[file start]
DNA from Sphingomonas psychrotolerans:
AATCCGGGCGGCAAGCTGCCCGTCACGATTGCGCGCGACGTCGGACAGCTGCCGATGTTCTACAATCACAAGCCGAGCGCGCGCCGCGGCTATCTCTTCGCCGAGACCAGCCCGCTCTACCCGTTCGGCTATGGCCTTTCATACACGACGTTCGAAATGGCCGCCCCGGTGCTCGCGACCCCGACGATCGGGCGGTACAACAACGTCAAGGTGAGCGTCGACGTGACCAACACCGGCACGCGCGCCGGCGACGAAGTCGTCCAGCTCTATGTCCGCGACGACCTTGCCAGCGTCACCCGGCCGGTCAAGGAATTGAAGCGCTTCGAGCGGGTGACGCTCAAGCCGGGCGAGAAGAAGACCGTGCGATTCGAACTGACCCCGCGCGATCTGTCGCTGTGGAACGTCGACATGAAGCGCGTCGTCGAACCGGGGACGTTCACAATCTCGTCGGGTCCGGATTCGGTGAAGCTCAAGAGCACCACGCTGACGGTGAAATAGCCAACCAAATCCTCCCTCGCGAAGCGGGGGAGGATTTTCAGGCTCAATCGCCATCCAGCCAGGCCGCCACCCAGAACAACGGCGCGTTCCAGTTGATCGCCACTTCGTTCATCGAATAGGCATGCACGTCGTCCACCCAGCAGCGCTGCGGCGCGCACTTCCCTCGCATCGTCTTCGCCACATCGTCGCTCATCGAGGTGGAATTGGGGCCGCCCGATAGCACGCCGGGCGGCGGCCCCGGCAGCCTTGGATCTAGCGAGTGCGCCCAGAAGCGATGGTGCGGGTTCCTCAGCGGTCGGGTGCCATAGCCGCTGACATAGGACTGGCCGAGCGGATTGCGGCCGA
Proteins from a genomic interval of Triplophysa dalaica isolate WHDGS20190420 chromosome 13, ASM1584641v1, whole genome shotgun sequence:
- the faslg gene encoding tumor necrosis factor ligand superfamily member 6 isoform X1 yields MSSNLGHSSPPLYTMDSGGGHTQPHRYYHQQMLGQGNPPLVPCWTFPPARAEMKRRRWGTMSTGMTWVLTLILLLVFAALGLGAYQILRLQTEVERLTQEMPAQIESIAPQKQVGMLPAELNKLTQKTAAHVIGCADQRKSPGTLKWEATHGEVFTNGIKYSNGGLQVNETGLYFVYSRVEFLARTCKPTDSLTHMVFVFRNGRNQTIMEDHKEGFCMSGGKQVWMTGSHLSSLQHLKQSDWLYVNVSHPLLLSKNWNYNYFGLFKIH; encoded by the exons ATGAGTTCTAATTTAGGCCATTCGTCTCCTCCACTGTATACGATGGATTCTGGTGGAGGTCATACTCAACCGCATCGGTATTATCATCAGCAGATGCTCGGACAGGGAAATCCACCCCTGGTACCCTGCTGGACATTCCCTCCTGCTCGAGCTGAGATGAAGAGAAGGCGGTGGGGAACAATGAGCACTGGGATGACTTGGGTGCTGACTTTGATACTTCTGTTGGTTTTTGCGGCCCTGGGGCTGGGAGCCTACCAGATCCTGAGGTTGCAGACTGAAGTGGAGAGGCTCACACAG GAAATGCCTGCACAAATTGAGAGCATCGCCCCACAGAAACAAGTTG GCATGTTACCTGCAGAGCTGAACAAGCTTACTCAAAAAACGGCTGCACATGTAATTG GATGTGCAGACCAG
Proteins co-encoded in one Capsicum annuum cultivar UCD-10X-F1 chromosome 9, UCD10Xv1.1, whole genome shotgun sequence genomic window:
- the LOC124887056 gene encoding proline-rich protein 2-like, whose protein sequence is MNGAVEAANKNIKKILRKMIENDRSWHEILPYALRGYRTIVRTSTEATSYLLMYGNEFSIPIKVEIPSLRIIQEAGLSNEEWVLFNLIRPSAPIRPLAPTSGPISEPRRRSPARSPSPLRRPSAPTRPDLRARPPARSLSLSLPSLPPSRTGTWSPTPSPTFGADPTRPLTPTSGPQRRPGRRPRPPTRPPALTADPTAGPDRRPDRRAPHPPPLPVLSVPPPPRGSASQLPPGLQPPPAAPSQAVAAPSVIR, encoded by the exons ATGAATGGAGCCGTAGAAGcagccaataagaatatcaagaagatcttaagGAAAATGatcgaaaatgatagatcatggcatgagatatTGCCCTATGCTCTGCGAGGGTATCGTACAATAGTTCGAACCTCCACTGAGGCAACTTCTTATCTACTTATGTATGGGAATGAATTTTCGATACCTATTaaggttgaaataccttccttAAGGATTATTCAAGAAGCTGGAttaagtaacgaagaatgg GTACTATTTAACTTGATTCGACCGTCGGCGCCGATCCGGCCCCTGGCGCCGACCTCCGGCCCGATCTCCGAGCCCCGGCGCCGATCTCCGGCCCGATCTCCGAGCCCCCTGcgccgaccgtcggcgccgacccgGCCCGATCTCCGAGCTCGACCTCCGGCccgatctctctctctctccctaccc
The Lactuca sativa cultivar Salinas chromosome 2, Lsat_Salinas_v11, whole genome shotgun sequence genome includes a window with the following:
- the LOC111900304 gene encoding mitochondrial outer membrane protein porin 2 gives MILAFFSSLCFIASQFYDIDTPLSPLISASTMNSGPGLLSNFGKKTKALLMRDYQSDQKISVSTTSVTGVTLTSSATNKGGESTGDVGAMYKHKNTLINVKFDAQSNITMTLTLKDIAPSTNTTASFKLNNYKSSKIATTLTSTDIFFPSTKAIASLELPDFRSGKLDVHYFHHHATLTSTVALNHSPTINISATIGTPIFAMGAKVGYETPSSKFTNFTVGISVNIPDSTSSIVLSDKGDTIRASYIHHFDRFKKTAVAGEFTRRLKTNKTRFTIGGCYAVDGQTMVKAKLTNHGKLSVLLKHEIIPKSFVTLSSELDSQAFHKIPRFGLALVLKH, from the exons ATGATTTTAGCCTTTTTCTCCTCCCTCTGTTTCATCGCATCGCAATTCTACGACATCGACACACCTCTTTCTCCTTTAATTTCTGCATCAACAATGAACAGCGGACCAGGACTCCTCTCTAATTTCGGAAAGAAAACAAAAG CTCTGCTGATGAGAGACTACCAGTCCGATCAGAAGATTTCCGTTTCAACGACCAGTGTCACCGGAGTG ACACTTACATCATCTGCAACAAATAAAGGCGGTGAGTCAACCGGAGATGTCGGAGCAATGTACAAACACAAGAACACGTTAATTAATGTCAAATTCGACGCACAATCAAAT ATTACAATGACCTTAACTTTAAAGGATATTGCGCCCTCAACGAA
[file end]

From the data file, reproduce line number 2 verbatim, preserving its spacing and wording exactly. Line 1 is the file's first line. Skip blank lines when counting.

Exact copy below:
AATCCGGGCGGCAAGCTGCCCGTCACGATTGCGCGCGACGTCGGACAGCTGCCGATGTTCTACAATCACAAGCCGAGCGCGCGCCGCGGCTATCTCTTCGCCGAGACCAGCCCGCTCTACCCGTTCGGCTATGGCCTTTCATACACGACGTTCGAAATGGCCGCCCCGGTGCTCGCGACCCCGACGATCGGGCGGTACAACAACGTCAAGGTGAGCGTCGACGTGACCAACACCGGCACGCGCGCCGGCGACGAAGTCGTCCAGCTCTATGTCCGCGACGACCTTGCCAGCGTCACCCGGCCGGTCAAGGAATTGAAGCGCTTCGAGCGGGTGACGCTCAAGCCGGGCGAGAAGAAGACCGTGCGATTCGAACTGACCCCGCGCGATCTGTCGCTGTGGAACGTCGACATGAAGCGCGTCGTCGAACCGGGGACGTTCACAATCTCGTCGGGTCCGGATTCGGTGAAGCTCAAGAGCACCACGCTGACGGTGAAATAGCCAACCAAATCCTCCCTCGCGAAGCGGGGGAGGATTTTCAGGCTCAATCGCCATCCAGCCAGGCCGCCACCCAGAACAACGGCGCGTTCCAGTTGATCGCCACTTCGTTCATCGAATAGGCATGCACGTCGTCCACCCAGCAGCGCTGCGGCGCGCACTTCCCTCGCATCGTCTTCGCCACATCGTCGCTCATCGAGGTGGAATTGGGGCCGCCCGATAGCACGCCGGGCGGCGGCCCCGGCAGCCTTGGATCTAGCGAGTGCGCCCAGAAGCGATGGTGCGGGTTCCTCAGCGGTCGGGTGCCATAGCCGCTGACATAGGACTGGCCGAGCGGATTGCGGCCGA